RaveThe Christian Science Monitor\"Weiss wonderfully describes the drama in the Tennessee statehouse that day: crowds packed into the visitors’ gallery, the Suffs draped in saffron, and the Antis wearing red flowers. When the vote finally came, a mother’s letter and a last-minute defection were game changers so unexpected that for a few minutes history reads like outlandish fiction.\
Pietro Bartolo and Lidia Tilotta, Trans. by Chenxin Jiang
RaveThe Christian Science MonitorYou would think that this [the unfortunate events that\'ve happened to the refugees] would make Bartolo’s brief memoir, Tears of Salt (written with Lidia Tilotta), almost unreadable and, in fact, there is much in this book that is hard to process. Yet I would argue that it’s a work not to be missed ... Not only does Bartolo shake the world’s complacency...but he also limns his narrative with great compassion and humanity ...Bartolo’s book serves as a powerful reminder of a very different kind of human response. His passionate advocacy on behalf of the flood of strangers continually showing up on his shores is deeply moving. One can only hope that it will prove contagious.
RaveThe Christian Science MonitorIs there any way to measure a fear so overwhelming that it becomes a part of national culture? That seems to be the question troubling Colombian novelist Juan Gabriel Vásquez in The Sound of Things Falling … Vásquez’s narrative is taut and somber and depicts a world forever in the shadows. The Bogotá he shows us is a ‘city of sly, shrewd people.’ When Elaine first writes home to her grandparents in the United States to share her initial impressions (‘Nobody warned me Bogotá was going to be like this’), there are already hints of disaster ahead … There can be no understanding without looking back. But at the same time, the act of remembering brings a paralysis that shuts out the future.
RaveThe Christian Science MonitorIt is populated by characters who are mostly either exiles, eccentrics, or both. It is a work full of color and comedy, even as it challenges all to face the same heart-wrenching questions that haunt the immigrant: Who am I? Where do I belong? … Nothing sours the warm heart at the center of this novel. Desai is sometimes compared to Salman Rushdie, and the energy and fecundity of imagination in her works do make them somewhat akin to his. But the tenderness in her novels is all her own … The story that Desai offers us includes a hard look at physical poverty, but that's not the only kind her characters come to recognize. No one in this book easily comes by the sense of belonging that all seem to crave.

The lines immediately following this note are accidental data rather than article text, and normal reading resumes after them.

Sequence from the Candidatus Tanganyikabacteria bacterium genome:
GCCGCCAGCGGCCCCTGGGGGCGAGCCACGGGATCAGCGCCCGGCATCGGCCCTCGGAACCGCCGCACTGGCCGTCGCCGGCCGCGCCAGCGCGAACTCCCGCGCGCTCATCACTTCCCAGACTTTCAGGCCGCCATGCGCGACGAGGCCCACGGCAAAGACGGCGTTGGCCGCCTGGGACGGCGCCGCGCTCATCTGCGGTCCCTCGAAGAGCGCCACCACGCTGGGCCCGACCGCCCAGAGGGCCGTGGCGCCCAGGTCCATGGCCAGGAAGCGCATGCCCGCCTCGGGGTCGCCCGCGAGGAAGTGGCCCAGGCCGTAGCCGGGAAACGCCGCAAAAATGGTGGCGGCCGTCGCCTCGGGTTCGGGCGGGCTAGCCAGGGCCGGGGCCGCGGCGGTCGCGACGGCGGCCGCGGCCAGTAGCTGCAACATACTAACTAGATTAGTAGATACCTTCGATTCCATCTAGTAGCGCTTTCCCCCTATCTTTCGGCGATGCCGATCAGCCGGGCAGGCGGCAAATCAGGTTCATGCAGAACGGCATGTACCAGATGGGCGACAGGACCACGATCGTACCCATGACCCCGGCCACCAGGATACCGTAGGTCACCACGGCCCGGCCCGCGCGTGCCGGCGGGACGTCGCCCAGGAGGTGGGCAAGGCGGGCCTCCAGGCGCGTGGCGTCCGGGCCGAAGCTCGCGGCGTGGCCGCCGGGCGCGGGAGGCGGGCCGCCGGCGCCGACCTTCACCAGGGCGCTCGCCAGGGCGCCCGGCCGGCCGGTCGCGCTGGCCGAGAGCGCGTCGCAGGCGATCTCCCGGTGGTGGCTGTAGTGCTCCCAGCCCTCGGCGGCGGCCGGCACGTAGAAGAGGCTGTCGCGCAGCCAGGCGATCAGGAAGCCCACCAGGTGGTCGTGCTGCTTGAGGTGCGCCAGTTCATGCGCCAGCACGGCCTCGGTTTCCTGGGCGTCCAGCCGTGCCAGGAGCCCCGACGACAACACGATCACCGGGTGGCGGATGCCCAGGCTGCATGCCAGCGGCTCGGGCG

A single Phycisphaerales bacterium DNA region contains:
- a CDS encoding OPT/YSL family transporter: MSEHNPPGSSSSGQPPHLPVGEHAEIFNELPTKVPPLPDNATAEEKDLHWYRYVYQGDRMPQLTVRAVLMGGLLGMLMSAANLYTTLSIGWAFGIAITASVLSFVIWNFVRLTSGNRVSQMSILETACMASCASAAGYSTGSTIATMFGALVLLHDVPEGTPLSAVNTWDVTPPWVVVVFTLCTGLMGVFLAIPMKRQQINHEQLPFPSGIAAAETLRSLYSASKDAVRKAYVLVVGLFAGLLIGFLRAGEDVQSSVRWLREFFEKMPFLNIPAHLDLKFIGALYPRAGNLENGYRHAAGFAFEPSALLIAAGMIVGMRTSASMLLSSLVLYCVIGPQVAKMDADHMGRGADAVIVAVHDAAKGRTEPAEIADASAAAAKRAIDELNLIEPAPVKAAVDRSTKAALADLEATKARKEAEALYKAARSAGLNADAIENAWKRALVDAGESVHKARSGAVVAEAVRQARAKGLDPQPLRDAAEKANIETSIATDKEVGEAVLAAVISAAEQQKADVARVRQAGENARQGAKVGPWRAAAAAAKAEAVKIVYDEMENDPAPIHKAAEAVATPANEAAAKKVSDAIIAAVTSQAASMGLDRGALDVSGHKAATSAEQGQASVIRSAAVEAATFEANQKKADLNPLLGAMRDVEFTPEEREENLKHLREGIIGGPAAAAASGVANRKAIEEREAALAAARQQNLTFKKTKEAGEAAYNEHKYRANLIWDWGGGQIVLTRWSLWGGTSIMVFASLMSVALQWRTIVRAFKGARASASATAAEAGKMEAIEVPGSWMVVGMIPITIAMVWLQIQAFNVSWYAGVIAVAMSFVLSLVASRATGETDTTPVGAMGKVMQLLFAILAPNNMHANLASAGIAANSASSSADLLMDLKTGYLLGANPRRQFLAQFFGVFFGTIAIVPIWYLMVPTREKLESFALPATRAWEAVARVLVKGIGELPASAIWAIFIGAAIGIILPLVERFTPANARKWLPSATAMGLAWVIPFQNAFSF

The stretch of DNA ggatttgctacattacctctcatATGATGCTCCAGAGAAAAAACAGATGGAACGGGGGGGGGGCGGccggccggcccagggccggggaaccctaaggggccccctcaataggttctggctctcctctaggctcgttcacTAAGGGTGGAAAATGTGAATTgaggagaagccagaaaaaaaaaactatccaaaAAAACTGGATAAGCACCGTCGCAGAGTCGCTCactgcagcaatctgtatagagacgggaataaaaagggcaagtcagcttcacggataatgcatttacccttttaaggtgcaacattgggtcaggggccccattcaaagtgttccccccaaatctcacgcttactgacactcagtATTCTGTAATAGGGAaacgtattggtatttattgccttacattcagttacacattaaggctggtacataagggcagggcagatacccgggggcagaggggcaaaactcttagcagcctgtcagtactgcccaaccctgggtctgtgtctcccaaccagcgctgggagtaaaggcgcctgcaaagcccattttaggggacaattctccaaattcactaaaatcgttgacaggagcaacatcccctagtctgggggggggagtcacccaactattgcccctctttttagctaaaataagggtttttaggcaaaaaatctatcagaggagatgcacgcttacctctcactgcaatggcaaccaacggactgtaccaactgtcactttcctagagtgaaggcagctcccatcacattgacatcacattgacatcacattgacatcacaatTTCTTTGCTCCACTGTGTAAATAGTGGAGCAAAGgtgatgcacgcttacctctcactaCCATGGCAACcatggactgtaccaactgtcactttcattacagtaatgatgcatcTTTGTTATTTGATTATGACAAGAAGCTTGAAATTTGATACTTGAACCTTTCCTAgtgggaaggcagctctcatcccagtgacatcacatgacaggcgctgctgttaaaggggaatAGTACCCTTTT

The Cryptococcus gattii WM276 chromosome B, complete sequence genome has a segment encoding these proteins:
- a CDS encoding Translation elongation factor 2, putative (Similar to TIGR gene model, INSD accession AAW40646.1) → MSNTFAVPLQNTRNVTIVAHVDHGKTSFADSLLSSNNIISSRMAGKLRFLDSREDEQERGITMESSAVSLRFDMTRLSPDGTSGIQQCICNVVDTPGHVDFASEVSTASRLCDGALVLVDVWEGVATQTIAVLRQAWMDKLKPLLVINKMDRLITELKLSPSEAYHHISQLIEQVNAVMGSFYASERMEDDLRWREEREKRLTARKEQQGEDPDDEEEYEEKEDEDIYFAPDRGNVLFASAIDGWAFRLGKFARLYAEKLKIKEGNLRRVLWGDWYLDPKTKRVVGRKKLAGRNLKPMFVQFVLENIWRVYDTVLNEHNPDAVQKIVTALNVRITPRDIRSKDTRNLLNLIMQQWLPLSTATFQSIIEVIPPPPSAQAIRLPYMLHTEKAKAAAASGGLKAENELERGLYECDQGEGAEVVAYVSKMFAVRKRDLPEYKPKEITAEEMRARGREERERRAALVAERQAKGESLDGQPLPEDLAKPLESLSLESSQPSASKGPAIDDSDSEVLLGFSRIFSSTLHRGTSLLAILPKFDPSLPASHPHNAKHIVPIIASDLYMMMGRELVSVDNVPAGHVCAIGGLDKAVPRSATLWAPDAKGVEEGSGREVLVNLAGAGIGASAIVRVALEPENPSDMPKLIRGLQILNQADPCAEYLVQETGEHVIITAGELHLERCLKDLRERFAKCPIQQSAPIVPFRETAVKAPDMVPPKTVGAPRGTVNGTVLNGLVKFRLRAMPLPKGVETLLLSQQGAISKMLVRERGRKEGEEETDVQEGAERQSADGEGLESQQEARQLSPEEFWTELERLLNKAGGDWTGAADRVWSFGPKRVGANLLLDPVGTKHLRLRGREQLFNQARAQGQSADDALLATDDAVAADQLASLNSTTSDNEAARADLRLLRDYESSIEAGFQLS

RaveThe Christian Science MonitorTinkers is a finely crafted piece of work by a writer who clearly respects his own trade. In fact, what it most resembles is one of the antique clocks that the book’s protagonist so lovingly repairs. This is a book so meticulously assembled that vocabulary choices like ‘craquelure’ and ‘scrieved’ – far from seeming pretentious – serve as reminders of how precise and powerful a tool good English can be … But what gives this slender book its sweetness is a ribbon of beauty and the occasional surprise jolt of ‘major kindness.’ Tinkers is slow to boil. Its feel is anything but commercial. Perhaps that’s why it was so slow to find a publisher – and so quick to earn a prize.
RaveThe Christian Science MonitorA writer all her life (Slouching Towards Bethlehem, Democracy, A Book of Common Prayer among others), few are more expert than Didion at cleanly parsing thoughts and feelings ... What she has produced, with remarkable clarity, is a record of her thoughts and feelings during her first year of bereavement ... If Didion's narrative sounds heartrending, it is — utterly so. But at the same time, it is a work of much majesty ... But The Year of Magical Thinking is also something more...it is particularly touching to read about a decades-long partnership that thrived ... We her readers are left simply to admire both her bravery and her skill, and to offer whatever intelligent compassion we can from afar.
PositiveThe Christian Science Monitor[Mantel] wades into the dark currents of 16th-century English politics to sculpt a drama and a protagonist with a surprisingly contemporary feel … Mantel does an excellent job of rendering both the tedium and the tension surrounding Henry’s long stand-off with the church. Lives and reputations are at stake – as is nothing less than the future of England – and we are never allowed to forget this … She builds Cromwell with layers of detail accrued from multiple viewpoints. We see him jousting with ambassadors, gently teasing an imprisoned princess, and worrying about the character of his son.